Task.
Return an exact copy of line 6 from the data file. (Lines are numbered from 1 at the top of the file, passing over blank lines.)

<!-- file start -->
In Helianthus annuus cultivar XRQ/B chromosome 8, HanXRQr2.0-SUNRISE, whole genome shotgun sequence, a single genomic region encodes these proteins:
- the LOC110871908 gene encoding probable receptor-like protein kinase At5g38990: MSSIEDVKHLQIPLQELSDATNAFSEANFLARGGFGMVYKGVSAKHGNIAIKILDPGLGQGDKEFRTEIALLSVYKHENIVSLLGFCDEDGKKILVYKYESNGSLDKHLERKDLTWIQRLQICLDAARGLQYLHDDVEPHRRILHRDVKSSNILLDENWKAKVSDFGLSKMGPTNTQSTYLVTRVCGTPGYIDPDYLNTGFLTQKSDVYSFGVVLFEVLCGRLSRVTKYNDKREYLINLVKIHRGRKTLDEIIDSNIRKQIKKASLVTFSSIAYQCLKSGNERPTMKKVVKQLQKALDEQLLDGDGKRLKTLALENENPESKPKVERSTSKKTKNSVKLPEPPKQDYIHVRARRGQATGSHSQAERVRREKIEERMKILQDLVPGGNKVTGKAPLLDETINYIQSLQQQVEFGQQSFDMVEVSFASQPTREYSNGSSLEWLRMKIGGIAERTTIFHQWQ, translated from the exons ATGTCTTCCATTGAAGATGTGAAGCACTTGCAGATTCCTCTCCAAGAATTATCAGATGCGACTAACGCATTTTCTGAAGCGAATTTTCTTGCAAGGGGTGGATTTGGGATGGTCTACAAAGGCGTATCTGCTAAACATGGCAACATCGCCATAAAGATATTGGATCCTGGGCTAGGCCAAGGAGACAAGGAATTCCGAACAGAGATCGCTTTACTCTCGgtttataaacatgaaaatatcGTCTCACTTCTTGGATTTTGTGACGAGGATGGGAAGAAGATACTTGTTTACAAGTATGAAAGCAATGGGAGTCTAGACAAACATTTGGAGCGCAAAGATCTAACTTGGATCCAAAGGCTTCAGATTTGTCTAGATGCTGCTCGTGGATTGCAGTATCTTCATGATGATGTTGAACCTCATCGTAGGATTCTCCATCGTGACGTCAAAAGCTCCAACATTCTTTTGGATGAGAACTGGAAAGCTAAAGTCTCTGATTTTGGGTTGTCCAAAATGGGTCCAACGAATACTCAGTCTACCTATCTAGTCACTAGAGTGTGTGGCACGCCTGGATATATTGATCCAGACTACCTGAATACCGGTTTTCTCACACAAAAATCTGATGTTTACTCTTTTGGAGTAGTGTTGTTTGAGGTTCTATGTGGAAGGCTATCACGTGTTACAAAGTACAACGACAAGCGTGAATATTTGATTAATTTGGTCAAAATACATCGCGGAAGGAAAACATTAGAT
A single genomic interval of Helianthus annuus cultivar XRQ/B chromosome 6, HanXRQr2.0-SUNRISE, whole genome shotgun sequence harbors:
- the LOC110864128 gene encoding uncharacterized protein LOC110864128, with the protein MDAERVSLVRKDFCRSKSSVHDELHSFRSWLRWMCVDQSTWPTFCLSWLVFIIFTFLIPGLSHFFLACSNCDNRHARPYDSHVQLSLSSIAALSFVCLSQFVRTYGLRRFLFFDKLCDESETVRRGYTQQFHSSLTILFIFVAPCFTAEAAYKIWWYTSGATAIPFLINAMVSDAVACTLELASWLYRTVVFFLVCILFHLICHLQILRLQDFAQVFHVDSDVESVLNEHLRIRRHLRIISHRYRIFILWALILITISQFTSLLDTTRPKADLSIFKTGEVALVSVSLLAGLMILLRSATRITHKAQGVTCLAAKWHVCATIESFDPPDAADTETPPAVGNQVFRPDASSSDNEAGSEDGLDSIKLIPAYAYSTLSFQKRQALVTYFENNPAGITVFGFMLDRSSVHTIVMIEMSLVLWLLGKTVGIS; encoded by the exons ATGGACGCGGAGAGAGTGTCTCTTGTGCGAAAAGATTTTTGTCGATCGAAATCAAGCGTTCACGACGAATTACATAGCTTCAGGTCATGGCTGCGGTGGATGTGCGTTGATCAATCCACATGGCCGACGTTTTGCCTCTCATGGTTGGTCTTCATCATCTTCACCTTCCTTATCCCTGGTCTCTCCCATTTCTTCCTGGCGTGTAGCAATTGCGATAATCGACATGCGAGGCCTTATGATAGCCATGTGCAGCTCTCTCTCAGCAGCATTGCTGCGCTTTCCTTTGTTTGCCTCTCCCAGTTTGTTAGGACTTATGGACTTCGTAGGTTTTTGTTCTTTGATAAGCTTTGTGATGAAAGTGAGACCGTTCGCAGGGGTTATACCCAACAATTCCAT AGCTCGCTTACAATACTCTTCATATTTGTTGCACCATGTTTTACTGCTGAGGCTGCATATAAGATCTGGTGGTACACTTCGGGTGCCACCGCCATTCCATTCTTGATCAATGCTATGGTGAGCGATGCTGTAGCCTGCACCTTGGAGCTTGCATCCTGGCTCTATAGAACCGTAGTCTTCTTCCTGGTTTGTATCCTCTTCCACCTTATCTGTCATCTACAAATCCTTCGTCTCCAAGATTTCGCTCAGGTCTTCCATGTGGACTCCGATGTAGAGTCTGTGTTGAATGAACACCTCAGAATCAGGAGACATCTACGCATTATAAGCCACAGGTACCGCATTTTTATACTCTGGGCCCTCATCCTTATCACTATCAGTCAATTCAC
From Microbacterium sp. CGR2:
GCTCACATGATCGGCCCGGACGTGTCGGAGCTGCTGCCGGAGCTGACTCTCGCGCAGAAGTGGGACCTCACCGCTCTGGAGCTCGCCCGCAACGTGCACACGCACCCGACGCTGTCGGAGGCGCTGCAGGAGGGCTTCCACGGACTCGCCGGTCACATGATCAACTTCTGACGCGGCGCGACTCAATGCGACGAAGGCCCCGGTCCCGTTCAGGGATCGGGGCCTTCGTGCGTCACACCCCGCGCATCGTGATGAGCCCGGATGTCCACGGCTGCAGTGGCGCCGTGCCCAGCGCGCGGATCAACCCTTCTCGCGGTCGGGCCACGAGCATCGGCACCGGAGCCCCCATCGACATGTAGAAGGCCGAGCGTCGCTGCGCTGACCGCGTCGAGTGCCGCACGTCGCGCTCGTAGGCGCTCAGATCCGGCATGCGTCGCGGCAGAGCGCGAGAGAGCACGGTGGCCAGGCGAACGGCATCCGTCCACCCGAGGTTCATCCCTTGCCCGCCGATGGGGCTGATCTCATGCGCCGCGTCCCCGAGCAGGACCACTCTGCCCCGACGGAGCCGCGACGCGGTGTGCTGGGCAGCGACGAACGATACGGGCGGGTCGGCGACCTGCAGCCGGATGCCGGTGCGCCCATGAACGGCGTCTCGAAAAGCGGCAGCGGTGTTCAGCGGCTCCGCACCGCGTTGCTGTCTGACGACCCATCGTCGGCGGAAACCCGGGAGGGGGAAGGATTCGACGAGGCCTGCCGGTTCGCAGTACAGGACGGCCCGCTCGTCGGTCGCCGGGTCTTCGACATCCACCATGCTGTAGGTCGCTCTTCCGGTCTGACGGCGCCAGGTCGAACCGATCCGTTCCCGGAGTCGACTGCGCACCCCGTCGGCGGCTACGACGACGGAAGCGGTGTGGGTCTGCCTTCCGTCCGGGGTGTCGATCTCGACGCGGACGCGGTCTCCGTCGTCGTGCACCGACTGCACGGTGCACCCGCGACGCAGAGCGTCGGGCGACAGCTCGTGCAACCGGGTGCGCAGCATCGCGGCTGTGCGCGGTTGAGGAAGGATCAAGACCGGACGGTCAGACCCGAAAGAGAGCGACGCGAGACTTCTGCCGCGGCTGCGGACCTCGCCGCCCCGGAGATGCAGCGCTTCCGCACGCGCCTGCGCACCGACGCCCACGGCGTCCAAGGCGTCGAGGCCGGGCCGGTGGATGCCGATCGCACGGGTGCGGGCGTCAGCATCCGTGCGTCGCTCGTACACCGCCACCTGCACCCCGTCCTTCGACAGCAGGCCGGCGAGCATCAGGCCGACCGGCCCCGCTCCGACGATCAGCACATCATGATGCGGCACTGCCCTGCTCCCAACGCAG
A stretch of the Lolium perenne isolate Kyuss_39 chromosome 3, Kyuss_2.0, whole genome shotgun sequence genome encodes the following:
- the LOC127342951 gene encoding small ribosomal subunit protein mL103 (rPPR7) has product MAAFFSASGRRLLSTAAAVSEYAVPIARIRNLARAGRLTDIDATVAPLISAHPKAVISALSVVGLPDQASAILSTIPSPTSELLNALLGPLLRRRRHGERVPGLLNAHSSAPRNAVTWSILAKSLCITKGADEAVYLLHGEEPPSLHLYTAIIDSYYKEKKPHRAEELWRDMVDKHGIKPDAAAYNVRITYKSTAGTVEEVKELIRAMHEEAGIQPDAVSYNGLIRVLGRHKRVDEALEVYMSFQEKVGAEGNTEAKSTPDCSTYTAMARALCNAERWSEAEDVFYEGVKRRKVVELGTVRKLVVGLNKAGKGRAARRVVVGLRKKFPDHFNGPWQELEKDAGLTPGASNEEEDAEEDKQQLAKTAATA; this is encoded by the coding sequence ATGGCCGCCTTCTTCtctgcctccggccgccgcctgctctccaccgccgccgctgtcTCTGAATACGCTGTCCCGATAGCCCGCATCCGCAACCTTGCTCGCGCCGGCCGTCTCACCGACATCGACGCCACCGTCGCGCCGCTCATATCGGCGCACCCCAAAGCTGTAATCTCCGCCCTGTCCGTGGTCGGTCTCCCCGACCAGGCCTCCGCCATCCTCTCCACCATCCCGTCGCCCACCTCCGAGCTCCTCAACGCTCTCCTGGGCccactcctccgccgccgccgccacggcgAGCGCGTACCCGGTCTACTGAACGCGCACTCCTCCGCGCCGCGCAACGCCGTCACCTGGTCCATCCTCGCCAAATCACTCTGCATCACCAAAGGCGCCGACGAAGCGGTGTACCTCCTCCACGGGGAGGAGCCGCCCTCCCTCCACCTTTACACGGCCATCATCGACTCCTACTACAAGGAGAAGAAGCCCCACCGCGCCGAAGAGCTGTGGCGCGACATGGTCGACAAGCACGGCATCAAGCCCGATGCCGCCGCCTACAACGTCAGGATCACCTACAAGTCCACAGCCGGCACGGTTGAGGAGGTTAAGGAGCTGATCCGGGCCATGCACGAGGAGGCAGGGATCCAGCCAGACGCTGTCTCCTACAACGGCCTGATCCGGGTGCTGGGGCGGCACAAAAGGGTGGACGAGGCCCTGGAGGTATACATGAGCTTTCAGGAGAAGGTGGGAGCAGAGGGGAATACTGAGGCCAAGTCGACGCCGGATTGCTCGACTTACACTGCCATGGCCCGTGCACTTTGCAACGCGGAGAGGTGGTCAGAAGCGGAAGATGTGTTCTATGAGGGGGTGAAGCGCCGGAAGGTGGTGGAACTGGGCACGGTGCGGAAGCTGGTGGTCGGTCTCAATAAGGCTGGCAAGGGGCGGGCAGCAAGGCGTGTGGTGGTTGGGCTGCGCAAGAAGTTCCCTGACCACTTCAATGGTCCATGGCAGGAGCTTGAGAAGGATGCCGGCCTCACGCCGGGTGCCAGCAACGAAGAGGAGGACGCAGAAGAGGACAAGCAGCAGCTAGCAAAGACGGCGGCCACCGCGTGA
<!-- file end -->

GCTCACATGATCGGCCCGGACGTGTCGGAGCTGCTGCCGGAGCTGACTCTCGCGCAGAAGTGGGACCTCACCGCTCTGGAGCTCGCCCGCAACGTGCACACGCACCCGACGCTGTCGGAGGCGCTGCAGGAGGGCTTCCACGGACTCGCCGGTCACATGATCAACTTCTGACGCGGCGCGACTCAATGCGACGAAGGCCCCGGTCCCGTTCAGGGATCGGGGCCTTCGTGCGTCACACCCCGCGCATCGTGATGAGCCCGGATGTCCACGGCTGCAGTGGCGCCGTGCCCAGCGCGCGGATCAACCCTTCTCGCGGTCGGGCCACGAGCATCGGCACCGGAGCCCCCATCGACATGTAGAAGGCCGAGCGTCGCTGCGCTGACCGCGTCGAGTGCCGCACGTCGCGCTCGTAGGCGCTCAGATCCGGCATGCGTCGCGGCAGAGCGCGAGAGAGCACGGTGGCCAGGCGAACGGCATCCGTCCACCCGAGGTTCATCCCTTGCCCGCCGATGGGGCTGATCTCATGCGCCGCGTCCCCGAGCAGGACCACTCTGCCCCGACGGAGCCGCGACGCGGTGTGCTGGGCAGCGACGAACGATACGGGCGGGTCGGCGACCTGCAGCCGGATGCCGGTGCGCCCATGAACGGCGTCTCGAAAAGCGGCAGCGGTGTTCAGCGGCTCCGCACCGCGTTGCTGTCTGACGACCCATCGTCGGCGGAAACCCGGGAGGGGGAAGGATTCGACGAGGCCTGCCGGTTCGCAGTACAGGACGGCCCGCTCGTCGGTCGCCGGGTCTTCGACATCCACCATGCTGTAGGTCGCTCTTCCGGTCTGACGGCGCCAGGTCGAACCGATCCGTTCCCGGAGTCGACTGCGCACCCCGTCGGCGGCTACGACGACGGAAGCGGTGTGGGTCTGCCTTCCGTCCGGGGTGTCGATCTCGACGCGGACGCGGTCTCCGTCGTCGTGCACCGACTGCACGGTGCACCCGCGACGCAGAGCGTCGGGCGACAGCTCGTGCAACCGGGTGCGCAGCATCGCGGCTGTGCGCGGTTGAGGAAGGATCAAGACCGGACGGTCAGACCCGAAAGAGAGCGACGCGAGACTTCTGCCGCGGCTGCGGACCTCGCCGCCCCGGAGATGCAGCGCTTCCGCACGCGCCTGCGCACCGACGCCCACGGCGTCCAAGGCGTCGAGGCCGGGCCGGTGGATGCCGATCGCACGGGTGCGGGCGTCAGCATCCGTGCGTCGCTCGTACACCGCCACCTGCACCCCGTCCTTCGACAGCAGGCCGGCGAGCATCAGGCCGACCGGCCCCGCTCCGACGATCAGCACATCATGATGCGGCACTGCCCTGCTCCCAACGCAG